An autumn walk in whitetail country often reveals trees with sections of bark ripped and peeled away. These scars, inflicted by a white-tailed buck rubbing its antlers on the trunk, are called “buck rubs.” This rubbing behavior might seem odd, but science explains why bucks do it.
Buck rubs sometimes appear in early to mid-September. That’s typically when bucks lose their antler velvet, a soft, blood-rich tissue that covers growing antlers from late spring through summer. Throughout this growing period, the buck’s rack is fairly soft and flexible, but it hardens to bone by late summer as the bucks’ testosterone levels start climbing. Once antlers are fully developed, their velvet starts drying and shedding. Bucks accelerate its removal by rubbing their antlers on trees or raking them through brush. They usually shed all their velvet in less than 24 hours.
Early-season rubs typically aren’t as aggressive, destructive and common as those made weeks later when the bucks’ testosterone levels start peaking as the breeding season, or rut, nears. For most of the country, the rut occurs from late October to early December. Before and during the rut, bucks rub trees to mark their territory, work off aggression, and intimidate other bucks. A series of rubs made along a trail or field edge are called rub lines, and provide clues about a buck’s travel patterns.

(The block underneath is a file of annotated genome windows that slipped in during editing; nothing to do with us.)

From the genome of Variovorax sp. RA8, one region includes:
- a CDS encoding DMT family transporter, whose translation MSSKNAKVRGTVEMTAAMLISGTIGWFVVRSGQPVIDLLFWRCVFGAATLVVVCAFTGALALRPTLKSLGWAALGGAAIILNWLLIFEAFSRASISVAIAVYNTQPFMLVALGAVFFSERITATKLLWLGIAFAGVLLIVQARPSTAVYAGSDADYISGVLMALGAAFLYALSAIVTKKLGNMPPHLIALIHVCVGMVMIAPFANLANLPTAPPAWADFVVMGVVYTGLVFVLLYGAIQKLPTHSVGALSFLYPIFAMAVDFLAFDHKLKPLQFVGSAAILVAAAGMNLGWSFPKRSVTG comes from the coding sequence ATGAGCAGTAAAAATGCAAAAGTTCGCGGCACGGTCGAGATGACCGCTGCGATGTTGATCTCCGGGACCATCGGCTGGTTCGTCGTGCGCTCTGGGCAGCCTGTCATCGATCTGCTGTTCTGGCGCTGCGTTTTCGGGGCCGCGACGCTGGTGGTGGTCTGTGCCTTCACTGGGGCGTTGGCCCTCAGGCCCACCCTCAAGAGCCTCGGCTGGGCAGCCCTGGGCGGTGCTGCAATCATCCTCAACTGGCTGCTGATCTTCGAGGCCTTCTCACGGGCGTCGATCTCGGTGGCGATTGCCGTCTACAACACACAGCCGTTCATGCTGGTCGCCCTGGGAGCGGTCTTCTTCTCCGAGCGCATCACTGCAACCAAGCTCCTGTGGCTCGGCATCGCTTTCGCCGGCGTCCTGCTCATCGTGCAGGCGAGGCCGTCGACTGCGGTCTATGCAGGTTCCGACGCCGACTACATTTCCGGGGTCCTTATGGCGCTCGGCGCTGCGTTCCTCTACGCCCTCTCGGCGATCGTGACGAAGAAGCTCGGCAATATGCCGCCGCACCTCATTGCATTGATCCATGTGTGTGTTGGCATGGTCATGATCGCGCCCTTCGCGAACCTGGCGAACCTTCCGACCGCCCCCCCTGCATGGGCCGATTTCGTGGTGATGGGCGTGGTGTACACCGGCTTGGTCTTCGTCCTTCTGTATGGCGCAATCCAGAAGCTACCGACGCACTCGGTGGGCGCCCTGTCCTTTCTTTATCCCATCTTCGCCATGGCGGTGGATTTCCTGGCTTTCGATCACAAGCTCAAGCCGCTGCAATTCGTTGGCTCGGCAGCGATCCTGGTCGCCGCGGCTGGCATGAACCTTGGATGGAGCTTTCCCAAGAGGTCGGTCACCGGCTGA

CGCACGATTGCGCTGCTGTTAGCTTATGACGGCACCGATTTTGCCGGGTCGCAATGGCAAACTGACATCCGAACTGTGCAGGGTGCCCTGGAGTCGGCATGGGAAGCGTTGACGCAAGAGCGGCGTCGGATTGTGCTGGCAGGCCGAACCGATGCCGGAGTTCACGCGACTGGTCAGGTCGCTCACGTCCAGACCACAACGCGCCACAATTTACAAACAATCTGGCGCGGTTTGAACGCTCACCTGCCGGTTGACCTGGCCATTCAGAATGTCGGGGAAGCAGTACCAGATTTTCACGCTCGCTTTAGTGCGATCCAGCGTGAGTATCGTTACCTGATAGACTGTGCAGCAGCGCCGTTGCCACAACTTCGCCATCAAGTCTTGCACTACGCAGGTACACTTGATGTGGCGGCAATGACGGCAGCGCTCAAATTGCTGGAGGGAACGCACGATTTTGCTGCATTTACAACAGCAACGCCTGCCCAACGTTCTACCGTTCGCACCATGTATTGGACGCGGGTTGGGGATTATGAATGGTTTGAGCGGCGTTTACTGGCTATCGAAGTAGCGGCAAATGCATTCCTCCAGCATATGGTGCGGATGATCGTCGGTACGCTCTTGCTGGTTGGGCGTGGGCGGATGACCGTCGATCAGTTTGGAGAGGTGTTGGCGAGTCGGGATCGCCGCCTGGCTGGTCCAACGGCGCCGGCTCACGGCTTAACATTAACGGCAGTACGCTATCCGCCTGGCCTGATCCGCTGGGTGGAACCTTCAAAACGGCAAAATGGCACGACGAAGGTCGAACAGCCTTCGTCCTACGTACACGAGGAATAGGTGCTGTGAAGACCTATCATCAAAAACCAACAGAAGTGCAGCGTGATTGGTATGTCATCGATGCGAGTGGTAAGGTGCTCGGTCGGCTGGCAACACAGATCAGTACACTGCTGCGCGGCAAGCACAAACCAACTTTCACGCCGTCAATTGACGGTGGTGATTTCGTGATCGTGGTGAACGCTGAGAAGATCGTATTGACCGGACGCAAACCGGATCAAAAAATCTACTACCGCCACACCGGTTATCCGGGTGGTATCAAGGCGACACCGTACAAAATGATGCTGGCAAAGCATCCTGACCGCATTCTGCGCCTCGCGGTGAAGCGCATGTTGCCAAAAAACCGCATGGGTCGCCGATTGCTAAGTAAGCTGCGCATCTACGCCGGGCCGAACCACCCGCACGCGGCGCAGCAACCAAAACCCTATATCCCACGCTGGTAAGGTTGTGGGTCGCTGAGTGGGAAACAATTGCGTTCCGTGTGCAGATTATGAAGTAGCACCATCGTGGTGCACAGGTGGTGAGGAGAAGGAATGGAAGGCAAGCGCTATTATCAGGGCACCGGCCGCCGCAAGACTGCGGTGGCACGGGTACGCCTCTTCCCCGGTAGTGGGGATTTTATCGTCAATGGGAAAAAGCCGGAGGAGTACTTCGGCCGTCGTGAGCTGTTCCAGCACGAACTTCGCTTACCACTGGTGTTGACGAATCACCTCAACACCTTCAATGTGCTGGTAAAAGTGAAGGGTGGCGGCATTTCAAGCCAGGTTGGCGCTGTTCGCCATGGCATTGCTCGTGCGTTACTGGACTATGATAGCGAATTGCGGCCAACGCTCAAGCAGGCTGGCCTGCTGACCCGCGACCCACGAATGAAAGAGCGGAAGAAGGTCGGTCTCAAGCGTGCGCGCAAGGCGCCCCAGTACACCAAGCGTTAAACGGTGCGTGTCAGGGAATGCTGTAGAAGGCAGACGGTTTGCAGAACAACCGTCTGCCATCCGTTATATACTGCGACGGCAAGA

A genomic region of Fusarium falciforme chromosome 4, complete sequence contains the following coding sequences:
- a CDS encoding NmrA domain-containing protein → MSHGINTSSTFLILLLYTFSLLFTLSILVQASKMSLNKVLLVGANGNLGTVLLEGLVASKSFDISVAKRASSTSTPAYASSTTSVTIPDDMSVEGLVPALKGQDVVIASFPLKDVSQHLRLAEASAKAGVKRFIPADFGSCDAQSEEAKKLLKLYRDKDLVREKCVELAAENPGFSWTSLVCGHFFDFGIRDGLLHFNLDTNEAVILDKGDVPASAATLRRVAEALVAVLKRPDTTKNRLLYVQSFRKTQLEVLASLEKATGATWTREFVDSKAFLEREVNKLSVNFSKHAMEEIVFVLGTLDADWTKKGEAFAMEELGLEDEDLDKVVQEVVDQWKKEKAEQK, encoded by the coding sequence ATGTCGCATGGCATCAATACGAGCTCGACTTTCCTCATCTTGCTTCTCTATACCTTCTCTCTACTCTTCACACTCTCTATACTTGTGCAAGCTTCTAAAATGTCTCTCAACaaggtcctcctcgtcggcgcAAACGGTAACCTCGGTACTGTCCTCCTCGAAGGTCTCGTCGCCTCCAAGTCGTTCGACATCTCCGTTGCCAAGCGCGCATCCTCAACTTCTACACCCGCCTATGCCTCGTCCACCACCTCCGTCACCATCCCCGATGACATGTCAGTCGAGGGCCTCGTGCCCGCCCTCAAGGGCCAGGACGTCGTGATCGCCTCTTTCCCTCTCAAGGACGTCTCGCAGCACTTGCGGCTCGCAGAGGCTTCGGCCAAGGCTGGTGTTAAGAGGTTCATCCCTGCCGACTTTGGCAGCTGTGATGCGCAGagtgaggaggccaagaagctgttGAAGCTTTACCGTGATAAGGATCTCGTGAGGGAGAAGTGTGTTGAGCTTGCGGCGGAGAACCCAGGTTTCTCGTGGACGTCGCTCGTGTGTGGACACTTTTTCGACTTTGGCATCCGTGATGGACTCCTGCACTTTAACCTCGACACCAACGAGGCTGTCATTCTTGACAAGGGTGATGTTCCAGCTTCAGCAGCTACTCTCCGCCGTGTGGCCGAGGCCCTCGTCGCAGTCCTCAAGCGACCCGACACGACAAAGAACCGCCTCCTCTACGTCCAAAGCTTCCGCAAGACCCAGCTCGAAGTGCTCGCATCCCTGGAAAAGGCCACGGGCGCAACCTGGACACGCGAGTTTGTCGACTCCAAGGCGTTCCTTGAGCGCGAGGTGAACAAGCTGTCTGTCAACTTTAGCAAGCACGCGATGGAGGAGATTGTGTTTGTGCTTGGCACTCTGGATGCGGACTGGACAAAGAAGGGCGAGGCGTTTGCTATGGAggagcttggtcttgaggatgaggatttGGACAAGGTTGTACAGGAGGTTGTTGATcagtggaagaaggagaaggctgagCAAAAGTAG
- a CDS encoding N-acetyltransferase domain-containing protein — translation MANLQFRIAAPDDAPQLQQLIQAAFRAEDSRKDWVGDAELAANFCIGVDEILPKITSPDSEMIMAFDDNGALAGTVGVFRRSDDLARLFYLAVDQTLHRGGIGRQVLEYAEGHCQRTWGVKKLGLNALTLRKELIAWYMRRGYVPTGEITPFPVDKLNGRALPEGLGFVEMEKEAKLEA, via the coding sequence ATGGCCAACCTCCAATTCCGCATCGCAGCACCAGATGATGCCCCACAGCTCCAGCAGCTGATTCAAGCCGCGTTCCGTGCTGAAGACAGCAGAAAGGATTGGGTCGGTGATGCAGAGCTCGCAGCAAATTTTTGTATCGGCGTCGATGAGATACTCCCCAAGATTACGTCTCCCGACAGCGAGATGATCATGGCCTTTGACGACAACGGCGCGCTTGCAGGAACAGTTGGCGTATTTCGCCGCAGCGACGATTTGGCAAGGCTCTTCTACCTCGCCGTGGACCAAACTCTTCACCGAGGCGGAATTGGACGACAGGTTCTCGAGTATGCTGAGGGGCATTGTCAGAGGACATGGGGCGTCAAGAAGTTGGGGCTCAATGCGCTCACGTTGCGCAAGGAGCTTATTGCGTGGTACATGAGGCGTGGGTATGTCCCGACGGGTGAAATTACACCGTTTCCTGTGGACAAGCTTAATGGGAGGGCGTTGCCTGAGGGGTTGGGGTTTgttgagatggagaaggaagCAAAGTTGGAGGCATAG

Buck rubs also serve as dominance symbols and communication signposts. They notify other deer of the buck’s presence and possibly its breeding intentions. When a buck rubs trees, brush and saplings, it leaves behind scents from its forehead. Other deer often sniff rubs, and sometimes rub the spot themselves before moving on. Even does sometimes rub their foreheads on a prominent rub to signal their presence.
Bucks rub trees as small as your pinky finger and as large as a telephone pole, sometimes even bigger! Deer hunters often debate whether a buck’s antlers and body size correlate to the diameter of trees it rubs. However, researchers and hunters regularly report big bucks rubbing saplings and small bucks rubbing large trees. In general, though, truly giant rubs on trees 10 inches or more in diameter are initiated by mature, large-antlered bucks.
For those reasons and others, buck rubs are truly fascinating. Elements of mystery surround them, sparking the bowhunter’s imagination and igniting high expectations for archery season.